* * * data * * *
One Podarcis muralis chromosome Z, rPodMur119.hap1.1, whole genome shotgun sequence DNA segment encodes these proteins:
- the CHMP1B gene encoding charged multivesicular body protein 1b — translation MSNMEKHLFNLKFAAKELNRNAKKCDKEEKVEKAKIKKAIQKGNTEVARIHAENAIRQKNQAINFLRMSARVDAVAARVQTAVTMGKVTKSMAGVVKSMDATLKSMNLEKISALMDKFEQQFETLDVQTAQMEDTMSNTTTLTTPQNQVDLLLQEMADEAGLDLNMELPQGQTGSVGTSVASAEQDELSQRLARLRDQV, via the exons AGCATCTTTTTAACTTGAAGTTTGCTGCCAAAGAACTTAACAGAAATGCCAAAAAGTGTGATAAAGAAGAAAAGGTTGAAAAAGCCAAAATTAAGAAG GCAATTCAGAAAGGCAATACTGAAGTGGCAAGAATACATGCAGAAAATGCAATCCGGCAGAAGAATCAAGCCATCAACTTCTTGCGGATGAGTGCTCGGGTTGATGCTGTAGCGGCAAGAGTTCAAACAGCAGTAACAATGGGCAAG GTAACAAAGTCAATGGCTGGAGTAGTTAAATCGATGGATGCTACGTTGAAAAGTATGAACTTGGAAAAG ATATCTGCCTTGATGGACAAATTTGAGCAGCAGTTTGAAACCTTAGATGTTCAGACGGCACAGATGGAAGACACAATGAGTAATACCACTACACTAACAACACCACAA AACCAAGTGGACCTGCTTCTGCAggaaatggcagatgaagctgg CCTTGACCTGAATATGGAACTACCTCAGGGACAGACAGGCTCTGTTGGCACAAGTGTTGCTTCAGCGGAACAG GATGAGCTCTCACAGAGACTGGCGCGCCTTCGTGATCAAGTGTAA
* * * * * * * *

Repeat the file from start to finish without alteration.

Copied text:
One Podarcis muralis chromosome Z, rPodMur119.hap1.1, whole genome shotgun sequence DNA segment encodes these proteins:
- the CHMP1B gene encoding charged multivesicular body protein 1b — translation MSNMEKHLFNLKFAAKELNRNAKKCDKEEKVEKAKIKKAIQKGNTEVARIHAENAIRQKNQAINFLRMSARVDAVAARVQTAVTMGKVTKSMAGVVKSMDATLKSMNLEKISALMDKFEQQFETLDVQTAQMEDTMSNTTTLTTPQNQVDLLLQEMADEAGLDLNMELPQGQTGSVGTSVASAEQDELSQRLARLRDQV, via the exons AGCATCTTTTTAACTTGAAGTTTGCTGCCAAAGAACTTAACAGAAATGCCAAAAAGTGTGATAAAGAAGAAAAGGTTGAAAAAGCCAAAATTAAGAAG GCAATTCAGAAAGGCAATACTGAAGTGGCAAGAATACATGCAGAAAATGCAATCCGGCAGAAGAATCAAGCCATCAACTTCTTGCGGATGAGTGCTCGGGTTGATGCTGTAGCGGCAAGAGTTCAAACAGCAGTAACAATGGGCAAG GTAACAAAGTCAATGGCTGGAGTAGTTAAATCGATGGATGCTACGTTGAAAAGTATGAACTTGGAAAAG ATATCTGCCTTGATGGACAAATTTGAGCAGCAGTTTGAAACCTTAGATGTTCAGACGGCACAGATGGAAGACACAATGAGTAATACCACTACACTAACAACACCACAA AACCAAGTGGACCTGCTTCTGCAggaaatggcagatgaagctgg CCTTGACCTGAATATGGAACTACCTCAGGGACAGACAGGCTCTGTTGGCACAAGTGTTGCTTCAGCGGAACAG GATGAGCTCTCACAGAGACTGGCGCGCCTTCGTGATCAAGTGTAA